Centenary of Belfast cinema to be celebrated

Building for Silver Screens, a new exhibtion as part of Absorbing Modernity, a mini festival within this year's Belfast Festival at Queen's, will give an insight into a period and time when over 40 cinemas were operating in Belfast.

It is part of the British Council’s Absorbing Modernity series - a mini festival within the main Ulster Bank Festival at Queen’s - which through a series of events and exhibitions, looks at the history of architecture in Northern Ireland over the course of the past century.

Opening on Thursday, October 16, the exhibition traces the beginnings of early cinemas constructed in the first decade of the 20th Century up to the 1970s and the development of the QFT – with a special talk by Michael Open, former Director of Queen's Film Theatre.

Speakng ahead of the launch, Michael said: 'This photo exhibition will feature 20 of the best Belfast cinemas - starting in 1911 and going all the way up to 1970 with the QFT.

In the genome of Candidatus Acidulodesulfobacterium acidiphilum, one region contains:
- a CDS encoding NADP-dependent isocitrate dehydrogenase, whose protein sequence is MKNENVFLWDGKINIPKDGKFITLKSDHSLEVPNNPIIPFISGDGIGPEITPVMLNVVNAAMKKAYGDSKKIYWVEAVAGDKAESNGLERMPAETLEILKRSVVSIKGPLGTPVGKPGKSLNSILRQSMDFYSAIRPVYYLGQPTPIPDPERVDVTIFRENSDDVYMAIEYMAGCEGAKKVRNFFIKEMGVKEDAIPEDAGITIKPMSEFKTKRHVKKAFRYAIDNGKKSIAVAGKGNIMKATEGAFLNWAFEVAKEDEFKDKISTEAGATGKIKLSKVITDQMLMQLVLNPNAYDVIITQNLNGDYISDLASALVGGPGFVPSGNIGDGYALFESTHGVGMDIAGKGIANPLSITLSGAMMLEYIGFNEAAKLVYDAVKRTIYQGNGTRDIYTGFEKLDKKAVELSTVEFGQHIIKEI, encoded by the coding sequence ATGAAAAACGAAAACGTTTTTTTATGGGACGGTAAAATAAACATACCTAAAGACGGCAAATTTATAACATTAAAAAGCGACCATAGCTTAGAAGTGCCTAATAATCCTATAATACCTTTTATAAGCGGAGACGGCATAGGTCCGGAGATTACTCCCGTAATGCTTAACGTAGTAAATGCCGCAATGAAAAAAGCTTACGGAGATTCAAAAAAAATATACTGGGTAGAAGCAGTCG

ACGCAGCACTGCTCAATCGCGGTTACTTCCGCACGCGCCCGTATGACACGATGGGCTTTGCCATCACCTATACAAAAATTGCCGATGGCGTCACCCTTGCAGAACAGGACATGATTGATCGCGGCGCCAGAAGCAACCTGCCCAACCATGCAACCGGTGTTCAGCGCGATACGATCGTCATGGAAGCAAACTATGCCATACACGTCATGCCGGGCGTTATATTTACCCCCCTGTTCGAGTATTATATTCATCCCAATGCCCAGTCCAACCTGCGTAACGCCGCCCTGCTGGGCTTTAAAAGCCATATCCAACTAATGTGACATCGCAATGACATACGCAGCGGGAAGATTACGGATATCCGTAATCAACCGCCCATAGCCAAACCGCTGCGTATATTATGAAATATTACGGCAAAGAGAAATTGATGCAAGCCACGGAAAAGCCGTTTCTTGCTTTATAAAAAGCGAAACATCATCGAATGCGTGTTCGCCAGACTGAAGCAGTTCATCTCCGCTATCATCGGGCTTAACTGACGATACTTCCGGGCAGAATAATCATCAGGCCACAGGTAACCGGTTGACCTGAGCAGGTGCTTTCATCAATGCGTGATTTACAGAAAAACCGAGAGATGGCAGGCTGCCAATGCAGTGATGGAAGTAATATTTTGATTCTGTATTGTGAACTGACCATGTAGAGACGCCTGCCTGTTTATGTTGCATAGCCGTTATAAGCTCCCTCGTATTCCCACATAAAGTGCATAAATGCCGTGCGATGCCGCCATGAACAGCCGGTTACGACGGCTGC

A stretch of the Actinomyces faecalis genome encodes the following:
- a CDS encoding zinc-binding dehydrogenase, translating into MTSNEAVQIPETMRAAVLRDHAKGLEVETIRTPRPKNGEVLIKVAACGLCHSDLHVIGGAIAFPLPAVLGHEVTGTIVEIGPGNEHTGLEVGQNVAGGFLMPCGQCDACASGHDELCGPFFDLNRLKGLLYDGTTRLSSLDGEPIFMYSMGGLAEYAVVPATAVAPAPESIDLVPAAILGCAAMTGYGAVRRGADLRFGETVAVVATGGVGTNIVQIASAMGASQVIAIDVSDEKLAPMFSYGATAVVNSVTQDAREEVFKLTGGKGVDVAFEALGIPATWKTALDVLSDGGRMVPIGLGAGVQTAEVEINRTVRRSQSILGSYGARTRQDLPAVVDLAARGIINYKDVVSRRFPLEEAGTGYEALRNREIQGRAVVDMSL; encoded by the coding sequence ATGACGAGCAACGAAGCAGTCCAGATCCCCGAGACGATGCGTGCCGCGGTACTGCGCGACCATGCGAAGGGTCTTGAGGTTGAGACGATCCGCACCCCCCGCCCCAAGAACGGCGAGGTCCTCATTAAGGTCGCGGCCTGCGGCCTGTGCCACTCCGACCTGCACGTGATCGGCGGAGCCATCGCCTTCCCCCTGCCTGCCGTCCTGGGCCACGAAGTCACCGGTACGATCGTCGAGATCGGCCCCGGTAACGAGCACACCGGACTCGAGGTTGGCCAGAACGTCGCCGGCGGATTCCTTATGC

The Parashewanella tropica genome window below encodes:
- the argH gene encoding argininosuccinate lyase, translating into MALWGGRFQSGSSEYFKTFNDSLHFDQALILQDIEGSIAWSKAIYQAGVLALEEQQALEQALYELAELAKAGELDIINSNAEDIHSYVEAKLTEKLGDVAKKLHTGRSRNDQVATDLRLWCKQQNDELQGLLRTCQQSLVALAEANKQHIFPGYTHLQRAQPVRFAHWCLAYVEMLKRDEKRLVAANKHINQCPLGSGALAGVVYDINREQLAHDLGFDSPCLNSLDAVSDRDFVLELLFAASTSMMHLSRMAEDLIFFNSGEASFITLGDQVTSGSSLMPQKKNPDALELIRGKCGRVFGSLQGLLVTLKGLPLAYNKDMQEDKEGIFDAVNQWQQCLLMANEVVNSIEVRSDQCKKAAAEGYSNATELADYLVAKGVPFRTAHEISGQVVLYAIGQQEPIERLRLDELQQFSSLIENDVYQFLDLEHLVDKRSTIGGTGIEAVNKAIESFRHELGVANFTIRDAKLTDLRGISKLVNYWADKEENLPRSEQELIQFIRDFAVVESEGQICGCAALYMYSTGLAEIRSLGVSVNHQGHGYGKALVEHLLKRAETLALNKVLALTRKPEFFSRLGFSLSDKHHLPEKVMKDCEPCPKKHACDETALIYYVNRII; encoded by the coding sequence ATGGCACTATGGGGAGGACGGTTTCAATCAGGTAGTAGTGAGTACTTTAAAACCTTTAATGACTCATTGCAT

'The vast majority of the cinemas featured are from the golden age of the art deco movement of the 1930s and include the likes of The Ritz; which is now Jurys Hotel, The Majestic on the Lisburn Road; now a furniture store, and the last surviving cinema of its time – the Strand in east Belfast.'

Absorbing Modernity is a mini festival within the Ulster Bank Belfast Festival at Queen’s and is programmed by the British Council and supported by the Arts Council Northern Ireland.

Other highlights of the festival include the Ulster Museum’s Evolution Amidst Revolution exhibition curated by architectural historian, Rosaleen Hickey which reveals previously unseen archives, photographs and plans to trace a hundred year history of one of Belfast’s most iconic buildings.

Building for Silver Screens runs at the QFT from this Thursday, October 16 until Saturday, November 1. As part of the event, there will also be a heritage tour of the Strand Cinema and its unique art deco architecture this Saturday, October 18. Tours are limited to ten people and admission is £3.